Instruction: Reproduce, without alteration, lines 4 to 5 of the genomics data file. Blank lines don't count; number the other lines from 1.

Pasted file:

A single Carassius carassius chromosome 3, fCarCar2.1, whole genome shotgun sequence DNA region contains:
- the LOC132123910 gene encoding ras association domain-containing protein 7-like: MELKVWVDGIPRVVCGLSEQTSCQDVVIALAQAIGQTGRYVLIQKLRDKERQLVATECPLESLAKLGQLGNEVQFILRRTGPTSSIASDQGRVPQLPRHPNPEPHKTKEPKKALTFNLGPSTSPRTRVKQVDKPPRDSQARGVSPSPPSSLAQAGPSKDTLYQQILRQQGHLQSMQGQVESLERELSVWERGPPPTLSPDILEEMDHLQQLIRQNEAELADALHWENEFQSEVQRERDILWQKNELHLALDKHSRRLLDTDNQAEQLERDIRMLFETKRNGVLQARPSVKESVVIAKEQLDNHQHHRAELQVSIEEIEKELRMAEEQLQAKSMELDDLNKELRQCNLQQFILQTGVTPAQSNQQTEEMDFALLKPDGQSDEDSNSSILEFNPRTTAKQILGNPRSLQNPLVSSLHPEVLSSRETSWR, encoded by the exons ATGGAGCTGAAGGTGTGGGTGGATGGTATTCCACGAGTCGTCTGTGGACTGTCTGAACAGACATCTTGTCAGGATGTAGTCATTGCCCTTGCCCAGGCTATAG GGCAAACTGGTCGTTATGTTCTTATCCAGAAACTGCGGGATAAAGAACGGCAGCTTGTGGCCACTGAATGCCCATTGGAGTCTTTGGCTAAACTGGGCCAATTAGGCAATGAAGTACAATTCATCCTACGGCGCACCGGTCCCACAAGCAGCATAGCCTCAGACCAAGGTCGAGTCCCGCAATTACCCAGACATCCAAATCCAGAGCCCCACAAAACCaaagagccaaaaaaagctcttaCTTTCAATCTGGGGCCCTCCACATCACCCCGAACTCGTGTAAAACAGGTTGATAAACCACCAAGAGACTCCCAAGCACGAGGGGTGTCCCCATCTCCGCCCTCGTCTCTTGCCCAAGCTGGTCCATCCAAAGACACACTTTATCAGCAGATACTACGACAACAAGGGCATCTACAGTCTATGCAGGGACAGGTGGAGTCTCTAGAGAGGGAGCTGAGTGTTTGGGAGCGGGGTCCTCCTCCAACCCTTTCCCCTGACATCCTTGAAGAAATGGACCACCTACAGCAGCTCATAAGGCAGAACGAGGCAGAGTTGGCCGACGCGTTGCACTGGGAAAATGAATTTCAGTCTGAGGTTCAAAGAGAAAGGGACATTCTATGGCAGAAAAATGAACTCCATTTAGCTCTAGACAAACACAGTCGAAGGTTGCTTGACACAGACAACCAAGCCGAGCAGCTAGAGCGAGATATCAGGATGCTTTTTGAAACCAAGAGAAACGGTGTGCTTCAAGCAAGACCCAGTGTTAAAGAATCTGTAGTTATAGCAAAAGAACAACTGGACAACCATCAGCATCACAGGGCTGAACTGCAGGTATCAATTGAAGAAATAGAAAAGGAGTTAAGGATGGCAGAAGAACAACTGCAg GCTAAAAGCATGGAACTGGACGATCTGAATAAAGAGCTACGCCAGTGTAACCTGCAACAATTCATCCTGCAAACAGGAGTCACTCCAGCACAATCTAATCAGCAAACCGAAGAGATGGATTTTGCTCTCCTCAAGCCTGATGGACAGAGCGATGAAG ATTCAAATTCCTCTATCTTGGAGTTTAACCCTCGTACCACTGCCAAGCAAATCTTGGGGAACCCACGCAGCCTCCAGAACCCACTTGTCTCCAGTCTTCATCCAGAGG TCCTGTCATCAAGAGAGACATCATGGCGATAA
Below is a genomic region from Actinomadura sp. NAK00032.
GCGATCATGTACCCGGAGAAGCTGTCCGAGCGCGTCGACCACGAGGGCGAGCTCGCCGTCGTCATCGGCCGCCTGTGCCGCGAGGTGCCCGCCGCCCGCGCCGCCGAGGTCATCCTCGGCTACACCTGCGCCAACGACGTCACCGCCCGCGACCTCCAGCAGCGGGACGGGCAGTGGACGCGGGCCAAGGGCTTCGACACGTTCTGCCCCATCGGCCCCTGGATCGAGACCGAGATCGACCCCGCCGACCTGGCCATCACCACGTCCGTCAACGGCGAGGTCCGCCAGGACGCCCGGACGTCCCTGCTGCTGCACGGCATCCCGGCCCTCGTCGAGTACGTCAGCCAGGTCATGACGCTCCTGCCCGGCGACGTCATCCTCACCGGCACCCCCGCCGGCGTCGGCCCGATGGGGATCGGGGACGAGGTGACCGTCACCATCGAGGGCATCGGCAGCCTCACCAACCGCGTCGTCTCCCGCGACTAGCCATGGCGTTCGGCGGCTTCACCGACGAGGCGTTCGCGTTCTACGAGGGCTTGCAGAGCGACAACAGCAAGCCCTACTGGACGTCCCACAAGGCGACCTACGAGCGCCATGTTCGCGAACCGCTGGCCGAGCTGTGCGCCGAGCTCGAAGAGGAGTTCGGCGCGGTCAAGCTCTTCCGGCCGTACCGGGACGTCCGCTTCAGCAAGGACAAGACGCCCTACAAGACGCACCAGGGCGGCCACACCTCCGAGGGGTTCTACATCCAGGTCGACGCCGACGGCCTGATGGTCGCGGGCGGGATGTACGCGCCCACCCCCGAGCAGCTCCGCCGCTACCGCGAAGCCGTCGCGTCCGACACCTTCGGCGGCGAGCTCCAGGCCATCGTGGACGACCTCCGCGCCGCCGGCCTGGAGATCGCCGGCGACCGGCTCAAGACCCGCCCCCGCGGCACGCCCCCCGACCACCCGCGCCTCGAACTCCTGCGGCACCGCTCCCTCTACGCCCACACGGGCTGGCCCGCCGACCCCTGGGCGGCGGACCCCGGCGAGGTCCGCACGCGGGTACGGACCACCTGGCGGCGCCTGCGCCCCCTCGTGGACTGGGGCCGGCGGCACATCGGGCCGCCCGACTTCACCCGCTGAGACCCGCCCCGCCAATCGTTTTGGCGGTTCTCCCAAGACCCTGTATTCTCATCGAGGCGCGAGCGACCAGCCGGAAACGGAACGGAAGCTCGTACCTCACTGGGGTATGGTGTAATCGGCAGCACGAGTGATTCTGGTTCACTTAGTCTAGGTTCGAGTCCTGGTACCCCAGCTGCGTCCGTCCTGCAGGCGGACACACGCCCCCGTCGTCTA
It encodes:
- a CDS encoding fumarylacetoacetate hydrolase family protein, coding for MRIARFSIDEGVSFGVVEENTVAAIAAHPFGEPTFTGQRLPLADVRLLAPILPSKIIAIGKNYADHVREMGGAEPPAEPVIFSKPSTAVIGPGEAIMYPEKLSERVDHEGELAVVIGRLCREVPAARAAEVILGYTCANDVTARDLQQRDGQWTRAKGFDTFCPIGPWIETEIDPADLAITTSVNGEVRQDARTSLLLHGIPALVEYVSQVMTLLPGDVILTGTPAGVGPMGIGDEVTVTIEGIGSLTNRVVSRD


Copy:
GCGATCATGTACCCGGAGAAGCTGTCCGAGCGCGTCGACCACGAGGGCGAGCTCGCCGTCGTCATCGGCCGCCTGTGCCGCGAGGTGCCCGCCGCCCGCGCCGCCGAGGTCATCCTCGGCTACACCTGCGCCAACGACGTCACCGCCCGCGACCTCCAGCAGCGGGACGGGCAGTGGACGCGGGCCAAGGGCTTCGACACGTTCTGCCCCATCGGCCCCTGGATCGAGACCGAGATCGACCCCGCCGACCTGGCCATCACCACGTCCGTCAACGGCGAGGTCCGCCAGGACGCCCGGACGTCCCTGCTGCTGCACGGCATCCCGGCCCTCGTCGAGTACGTCAGCCAGGTCATGACGCTCCTGCCCGGCGACGTCATCCTCACCGGCACCCCCGCCGGCGTCGGCCCGATGGGGATCGGGGACGAGGTGACCGTCACCATCGAGGGCATCGGCAGCCTCACCAACCGCGTCGTCTCCCGCGACTAGCCATGGCGTTCGGCGGCTTCACCGACGAGGCGTTCGCGTTCTACGAGGGCTTGCAGAGCGACAACAGCAAGCCCTACTGGACGTCCCACAAGGCGACCTACGAGCGCCATGTTCGCGAACCGCTGGCCGAGCTGTGCGCCGAGCTCGAAGAGGAGTTCGGCGCGGTCAAGCTCTTCCGGCCGTACCGGGACGTCCGCTTCAGCAAGGACAAGACGCCCTACAAGACGCACCAGGGCGGCCACACCTCCGAGGGGTTCTACATCCAGGTCGACGCCGACGGCCTGATGGTCGCGGGCGGGATGTACGCGCCCACCCCCGAGCAGCTCCGCCGCTACCGCGAAGCCGTCGCGTCCGACACCTTCGGCGGCGAGCTCCAGGCCATCGTGGACGACCTCCGCGCCGCCGGCCTGGAGATCGCCGGCGACCGGCTCAAGACCCGCCCCCGCGGCACGCCCCCCGACCACCCGCGCCTCGAACTCCTGCGGCACCGCTCCCTCTACGCCCACACGGGCTGGCCCGCCGACCCCTGGGCGGCGGACCCCGGCGAGGTCCGCACGCGGGTACGGACCACCTGGCGGCGCCTGCGCCCCCTCGTGGACTGGGGCCGGCGGCACATCGGGCCGCCCGACTTCACCCGCTGAGACCCGCCCCGCCAATCGTTTTGGCGGTTCTCCCAAGACCCTGTATTCTCATCGAGGCGCGAGCGACCAGCCGGAAACGGAACGGAAGCTCGTACCTCACTGGGGTATGGTGTAATCGGCAGCACGAGTGATTCTGGTTCACTTAGTCTAGGTTCGAGTCCTGGTACCCCAGCTGCGTCCGTCCTGCAGGCGGACACACGCCCCCGTCGTCTA
It encodes: